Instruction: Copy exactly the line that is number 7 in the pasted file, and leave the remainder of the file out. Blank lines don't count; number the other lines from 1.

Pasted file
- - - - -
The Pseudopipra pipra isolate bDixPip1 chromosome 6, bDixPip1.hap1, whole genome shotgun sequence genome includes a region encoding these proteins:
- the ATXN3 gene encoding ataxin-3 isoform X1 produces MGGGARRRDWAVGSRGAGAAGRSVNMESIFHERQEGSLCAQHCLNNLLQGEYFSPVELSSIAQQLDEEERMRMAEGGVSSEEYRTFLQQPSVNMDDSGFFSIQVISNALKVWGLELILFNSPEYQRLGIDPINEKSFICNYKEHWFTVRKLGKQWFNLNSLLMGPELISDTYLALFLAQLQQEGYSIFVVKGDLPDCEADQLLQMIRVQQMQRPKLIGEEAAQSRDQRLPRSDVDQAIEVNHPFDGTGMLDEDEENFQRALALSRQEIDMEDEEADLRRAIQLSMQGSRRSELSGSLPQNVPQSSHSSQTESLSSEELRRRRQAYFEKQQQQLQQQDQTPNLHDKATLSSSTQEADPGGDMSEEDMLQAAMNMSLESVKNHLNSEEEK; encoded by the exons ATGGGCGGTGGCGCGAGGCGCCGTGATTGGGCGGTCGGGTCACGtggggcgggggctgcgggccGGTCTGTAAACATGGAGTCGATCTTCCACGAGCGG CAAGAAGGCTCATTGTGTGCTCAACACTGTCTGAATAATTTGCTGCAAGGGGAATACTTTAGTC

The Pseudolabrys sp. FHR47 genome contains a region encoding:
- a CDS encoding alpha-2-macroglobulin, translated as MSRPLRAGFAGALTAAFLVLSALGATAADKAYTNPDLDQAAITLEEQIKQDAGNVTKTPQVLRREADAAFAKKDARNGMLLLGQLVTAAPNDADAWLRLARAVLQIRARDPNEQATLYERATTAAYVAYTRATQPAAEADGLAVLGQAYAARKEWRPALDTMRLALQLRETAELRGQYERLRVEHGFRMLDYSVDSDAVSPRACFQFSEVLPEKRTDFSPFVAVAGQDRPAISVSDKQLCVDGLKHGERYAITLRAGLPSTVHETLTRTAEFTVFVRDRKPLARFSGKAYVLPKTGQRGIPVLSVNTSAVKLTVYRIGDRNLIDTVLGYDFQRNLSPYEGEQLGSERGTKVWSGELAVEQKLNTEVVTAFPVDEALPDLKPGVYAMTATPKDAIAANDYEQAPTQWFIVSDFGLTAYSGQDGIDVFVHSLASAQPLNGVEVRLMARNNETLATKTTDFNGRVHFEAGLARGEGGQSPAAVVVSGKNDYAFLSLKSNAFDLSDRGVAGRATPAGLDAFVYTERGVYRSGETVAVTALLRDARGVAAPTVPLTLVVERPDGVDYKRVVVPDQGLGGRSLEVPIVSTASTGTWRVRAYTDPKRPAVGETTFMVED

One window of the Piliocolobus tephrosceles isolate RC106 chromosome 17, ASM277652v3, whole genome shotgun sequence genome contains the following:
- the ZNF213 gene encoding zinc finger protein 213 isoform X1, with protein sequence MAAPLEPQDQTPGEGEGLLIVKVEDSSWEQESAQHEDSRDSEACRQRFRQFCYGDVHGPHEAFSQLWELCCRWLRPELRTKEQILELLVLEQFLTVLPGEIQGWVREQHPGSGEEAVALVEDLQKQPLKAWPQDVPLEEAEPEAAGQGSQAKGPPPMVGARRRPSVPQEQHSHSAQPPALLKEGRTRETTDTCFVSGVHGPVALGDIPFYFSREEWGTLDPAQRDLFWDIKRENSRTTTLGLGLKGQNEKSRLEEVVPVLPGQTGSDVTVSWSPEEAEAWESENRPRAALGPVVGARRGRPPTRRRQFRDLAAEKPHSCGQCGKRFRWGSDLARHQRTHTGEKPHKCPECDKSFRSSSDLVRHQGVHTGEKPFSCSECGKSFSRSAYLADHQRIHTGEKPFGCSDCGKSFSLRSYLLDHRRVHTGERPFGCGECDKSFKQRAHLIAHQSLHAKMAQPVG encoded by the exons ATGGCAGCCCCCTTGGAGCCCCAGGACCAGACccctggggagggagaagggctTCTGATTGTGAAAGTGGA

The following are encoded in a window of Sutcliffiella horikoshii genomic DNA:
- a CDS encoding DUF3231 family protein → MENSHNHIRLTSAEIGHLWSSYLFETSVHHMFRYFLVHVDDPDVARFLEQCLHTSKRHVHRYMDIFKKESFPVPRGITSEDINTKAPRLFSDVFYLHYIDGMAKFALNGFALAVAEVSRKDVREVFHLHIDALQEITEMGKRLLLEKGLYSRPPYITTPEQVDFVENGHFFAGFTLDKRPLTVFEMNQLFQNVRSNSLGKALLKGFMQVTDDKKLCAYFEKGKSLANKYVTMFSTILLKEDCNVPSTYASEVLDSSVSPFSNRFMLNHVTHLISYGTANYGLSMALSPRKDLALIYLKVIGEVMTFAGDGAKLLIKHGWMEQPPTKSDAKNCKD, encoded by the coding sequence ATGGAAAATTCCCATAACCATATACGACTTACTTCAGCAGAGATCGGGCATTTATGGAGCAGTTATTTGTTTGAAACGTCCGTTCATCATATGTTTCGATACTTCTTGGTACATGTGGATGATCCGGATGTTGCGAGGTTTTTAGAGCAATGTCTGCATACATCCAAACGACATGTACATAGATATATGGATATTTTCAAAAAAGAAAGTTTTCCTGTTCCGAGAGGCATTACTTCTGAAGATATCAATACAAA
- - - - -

The following are encoded in a window of Sutcliffiella horikoshii genomic DNA: